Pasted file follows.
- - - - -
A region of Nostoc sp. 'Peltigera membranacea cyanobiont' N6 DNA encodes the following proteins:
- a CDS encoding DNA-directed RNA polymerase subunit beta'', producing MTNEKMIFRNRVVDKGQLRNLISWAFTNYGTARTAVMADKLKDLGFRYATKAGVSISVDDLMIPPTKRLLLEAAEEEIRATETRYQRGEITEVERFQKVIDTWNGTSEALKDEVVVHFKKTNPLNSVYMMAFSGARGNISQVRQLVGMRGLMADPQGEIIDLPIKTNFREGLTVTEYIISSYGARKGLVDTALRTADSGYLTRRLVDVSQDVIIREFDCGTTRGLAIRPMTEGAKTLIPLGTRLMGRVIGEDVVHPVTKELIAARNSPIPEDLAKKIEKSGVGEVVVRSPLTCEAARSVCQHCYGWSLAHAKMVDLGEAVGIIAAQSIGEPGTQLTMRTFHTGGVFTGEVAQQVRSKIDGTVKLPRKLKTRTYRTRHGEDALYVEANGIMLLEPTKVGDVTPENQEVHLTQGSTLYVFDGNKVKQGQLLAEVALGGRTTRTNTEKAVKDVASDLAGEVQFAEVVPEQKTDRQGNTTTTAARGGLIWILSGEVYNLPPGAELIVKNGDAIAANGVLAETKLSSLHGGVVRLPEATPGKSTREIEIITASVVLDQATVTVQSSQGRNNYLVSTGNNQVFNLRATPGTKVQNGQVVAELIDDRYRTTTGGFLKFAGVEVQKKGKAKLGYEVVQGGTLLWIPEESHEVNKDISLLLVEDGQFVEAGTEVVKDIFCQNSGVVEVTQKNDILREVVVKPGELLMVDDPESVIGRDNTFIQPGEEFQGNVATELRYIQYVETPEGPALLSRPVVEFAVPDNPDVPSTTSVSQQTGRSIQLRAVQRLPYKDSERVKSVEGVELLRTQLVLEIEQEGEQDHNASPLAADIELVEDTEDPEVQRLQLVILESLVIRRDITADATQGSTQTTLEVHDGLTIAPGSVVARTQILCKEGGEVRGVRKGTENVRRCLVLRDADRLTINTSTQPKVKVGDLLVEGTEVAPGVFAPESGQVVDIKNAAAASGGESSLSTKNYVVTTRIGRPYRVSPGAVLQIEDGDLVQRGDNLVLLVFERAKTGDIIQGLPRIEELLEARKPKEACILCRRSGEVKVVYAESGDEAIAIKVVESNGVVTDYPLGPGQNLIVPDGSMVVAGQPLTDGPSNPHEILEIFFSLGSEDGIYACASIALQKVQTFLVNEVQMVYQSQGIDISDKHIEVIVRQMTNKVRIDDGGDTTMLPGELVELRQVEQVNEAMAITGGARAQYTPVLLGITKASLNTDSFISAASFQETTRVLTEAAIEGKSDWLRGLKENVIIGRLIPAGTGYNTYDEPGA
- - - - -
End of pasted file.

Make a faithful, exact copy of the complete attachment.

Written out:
A region of Nostoc sp. 'Peltigera membranacea cyanobiont' N6 DNA encodes the following proteins:
- a CDS encoding DNA-directed RNA polymerase subunit beta'', producing MTNEKMIFRNRVVDKGQLRNLISWAFTNYGTARTAVMADKLKDLGFRYATKAGVSISVDDLMIPPTKRLLLEAAEEEIRATETRYQRGEITEVERFQKVIDTWNGTSEALKDEVVVHFKKTNPLNSVYMMAFSGARGNISQVRQLVGMRGLMADPQGEIIDLPIKTNFREGLTVTEYIISSYGARKGLVDTALRTADSGYLTRRLVDVSQDVIIREFDCGTTRGLAIRPMTEGAKTLIPLGTRLMGRVIGEDVVHPVTKELIAARNSPIPEDLAKKIEKSGVGEVVVRSPLTCEAARSVCQHCYGWSLAHAKMVDLGEAVGIIAAQSIGEPGTQLTMRTFHTGGVFTGEVAQQVRSKIDGTVKLPRKLKTRTYRTRHGEDALYVEANGIMLLEPTKVGDVTPENQEVHLTQGSTLYVFDGNKVKQGQLLAEVALGGRTTRTNTEKAVKDVASDLAGEVQFAEVVPEQKTDRQGNTTTTAARGGLIWILSGEVYNLPPGAELIVKNGDAIAANGVLAETKLSSLHGGVVRLPEATPGKSTREIEIITASVVLDQATVTVQSSQGRNNYLVSTGNNQVFNLRATPGTKVQNGQVVAELIDDRYRTTTGGFLKFAGVEVQKKGKAKLGYEVVQGGTLLWIPEESHEVNKDISLLLVEDGQFVEAGTEVVKDIFCQNSGVVEVTQKNDILREVVVKPGELLMVDDPESVIGRDNTFIQPGEEFQGNVATELRYIQYVETPEGPALLSRPVVEFAVPDNPDVPSTTSVSQQTGRSIQLRAVQRLPYKDSERVKSVEGVELLRTQLVLEIEQEGEQDHNASPLAADIELVEDTEDPEVQRLQLVILESLVIRRDITADATQGSTQTTLEVHDGLTIAPGSVVARTQILCKEGGEVRGVRKGTENVRRCLVLRDADRLTINTSTQPKVKVGDLLVEGTEVAPGVFAPESGQVVDIKNAAAASGGESSLSTKNYVVTTRIGRPYRVSPGAVLQIEDGDLVQRGDNLVLLVFERAKTGDIIQGLPRIEELLEARKPKEACILCRRSGEVKVVYAESGDEAIAIKVVESNGVVTDYPLGPGQNLIVPDGSMVVAGQPLTDGPSNPHEILEIFFSLGSEDGIYACASIALQKVQTFLVNEVQMVYQSQGIDISDKHIEVIVRQMTNKVRIDDGGDTTMLPGELVELRQVEQVNEAMAITGGARAQYTPVLLGITKASLNTDSFISAASFQETTRVLTEAAIEGKSDWLRGLKENVIIGRLIPAGTGYNTYDEPGA